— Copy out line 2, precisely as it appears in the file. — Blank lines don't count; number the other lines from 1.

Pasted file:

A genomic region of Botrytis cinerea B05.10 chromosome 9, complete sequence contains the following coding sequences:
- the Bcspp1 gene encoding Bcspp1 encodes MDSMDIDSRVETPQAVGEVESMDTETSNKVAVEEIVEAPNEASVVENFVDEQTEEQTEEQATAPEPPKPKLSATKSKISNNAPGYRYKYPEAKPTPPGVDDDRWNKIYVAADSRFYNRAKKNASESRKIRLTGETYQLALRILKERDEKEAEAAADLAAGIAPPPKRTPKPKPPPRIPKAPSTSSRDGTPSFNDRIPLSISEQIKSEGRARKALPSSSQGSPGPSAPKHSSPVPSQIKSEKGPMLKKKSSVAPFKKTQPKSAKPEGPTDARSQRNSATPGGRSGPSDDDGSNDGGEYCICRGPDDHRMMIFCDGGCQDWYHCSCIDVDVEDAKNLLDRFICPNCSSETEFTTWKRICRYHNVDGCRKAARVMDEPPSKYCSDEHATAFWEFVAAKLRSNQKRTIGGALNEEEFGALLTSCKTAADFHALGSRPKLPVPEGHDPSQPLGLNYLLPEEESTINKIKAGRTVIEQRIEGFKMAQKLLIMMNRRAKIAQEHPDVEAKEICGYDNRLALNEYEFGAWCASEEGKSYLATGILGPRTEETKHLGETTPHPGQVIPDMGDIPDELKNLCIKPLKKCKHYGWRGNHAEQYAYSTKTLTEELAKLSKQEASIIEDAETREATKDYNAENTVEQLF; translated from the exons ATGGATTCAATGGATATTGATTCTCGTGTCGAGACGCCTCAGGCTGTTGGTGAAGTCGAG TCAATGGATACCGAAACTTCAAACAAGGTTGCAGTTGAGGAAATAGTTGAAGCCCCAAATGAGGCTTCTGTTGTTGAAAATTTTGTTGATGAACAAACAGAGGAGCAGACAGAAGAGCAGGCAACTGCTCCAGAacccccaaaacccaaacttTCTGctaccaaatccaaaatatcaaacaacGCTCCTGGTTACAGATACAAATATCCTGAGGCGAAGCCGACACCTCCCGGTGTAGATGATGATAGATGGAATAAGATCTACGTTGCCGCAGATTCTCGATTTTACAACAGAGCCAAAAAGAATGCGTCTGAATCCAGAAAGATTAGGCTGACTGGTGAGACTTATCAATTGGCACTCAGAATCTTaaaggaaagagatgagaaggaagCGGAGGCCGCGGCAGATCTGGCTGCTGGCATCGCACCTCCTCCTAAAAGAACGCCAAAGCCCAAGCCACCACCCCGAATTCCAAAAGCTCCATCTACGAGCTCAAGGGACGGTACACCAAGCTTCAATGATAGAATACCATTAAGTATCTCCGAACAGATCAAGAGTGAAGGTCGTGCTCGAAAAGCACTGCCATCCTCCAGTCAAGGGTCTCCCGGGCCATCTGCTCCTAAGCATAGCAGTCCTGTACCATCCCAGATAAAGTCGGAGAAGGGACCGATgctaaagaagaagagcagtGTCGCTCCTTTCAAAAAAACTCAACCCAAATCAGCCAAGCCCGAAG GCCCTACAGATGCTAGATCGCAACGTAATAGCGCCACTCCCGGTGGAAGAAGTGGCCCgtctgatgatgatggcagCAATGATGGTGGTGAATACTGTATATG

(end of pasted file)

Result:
- the Bcspp1 gene encoding Bcspp1 encodes MDSMDIDSRVETPQAVGEVESMDTETSNKVAVEEIVEAPNEASVVENFVDEQTEEQTEEQATAPEPPKPKLSATKSKISNNAPGYRYKYPEAKPTPPGVDDDRWNKIYVAADSRFYNRAKKNASESRKIRLTGETYQLALRILKERDEKEAEAAADLAAGIAPPPKRTPKPKPPPRIPKAPSTSSRDGTPSFNDRIPLSISEQIKSEGRARKALPSSSQGSPGPSAPKHSSPVPSQIKSEKGPMLKKKSSVAPFKKTQPKSAKPEGPTDARSQRNSATPGGRSGPSDDDGSNDGGEYCICRGPDDHRMMIFCDGGCQDWYHCSCIDVDVEDAKNLLDRFICPNCSSETEFTTWKRICRYHNVDGCRKAARVMDEPPSKYCSDEHATAFWEFVAAKLRSNQKRTIGGALNEEEFGALLTSCKTAADFHALGSRPKLPVPEGHDPSQPLGLNYLLPEEESTINKIKAGRTVIEQRIEGFKMAQKLLIMMNRRAKIAQEHPDVEAKEICGYDNRLALNEYEFGAWCASEEGKSYLATGILGPRTEETKHLGETTPHPGQVIPDMGDIPDELKNLCIKPLKKCKHYGWRGNHAEQYAYSTKTLTEELAKLSKQEASIIEDAETREATKDYNAENTVEQLF; translated from the exons ATGGATTCAATGGATATTGATTCTCGTGTCGAGACGCCTCAGGCTGTTGGTGAAGTCGAG TCAATGGATACCGAAACTTCAAACAAGGTTGCAGTTGAGGAAATAGTTGAAGCCCCAAATGAGGCTTCTGTTGTTGAAAATTTTGTTGATGAACAAACAGAGGAGCAGACAGAAGAGCAGGCAACTGCTCCAGAacccccaaaacccaaacttTCTGctaccaaatccaaaatatcaaacaacGCTCCTGGTTACAGATACAAATATCCTGAGGCGAAGCCGACACCTCCCGGTGTAGATGATGATAGATGGAATAAGATCTACGTTGCCGCAGATTCTCGATTTTACAACAGAGCCAAAAAGAATGCGTCTGAATCCAGAAAGATTAGGCTGACTGGTGAGACTTATCAATTGGCACTCAGAATCTTaaaggaaagagatgagaaggaagCGGAGGCCGCGGCAGATCTGGCTGCTGGCATCGCACCTCCTCCTAAAAGAACGCCAAAGCCCAAGCCACCACCCCGAATTCCAAAAGCTCCATCTACGAGCTCAAGGGACGGTACACCAAGCTTCAATGATAGAATACCATTAAGTATCTCCGAACAGATCAAGAGTGAAGGTCGTGCTCGAAAAGCACTGCCATCCTCCAGTCAAGGGTCTCCCGGGCCATCTGCTCCTAAGCATAGCAGTCCTGTACCATCCCAGATAAAGTCGGAGAAGGGACCGATgctaaagaagaagagcagtGTCGCTCCTTTCAAAAAAACTCAACCCAAATCAGCCAAGCCCGAAG GCCCTACAGATGCTAGATCGCAACGTAATAGCGCCACTCCCGGTGGAAGAAGTGGCCCgtctgatgatgatggcagCAATGATGGTGGTGAATACTGTATATG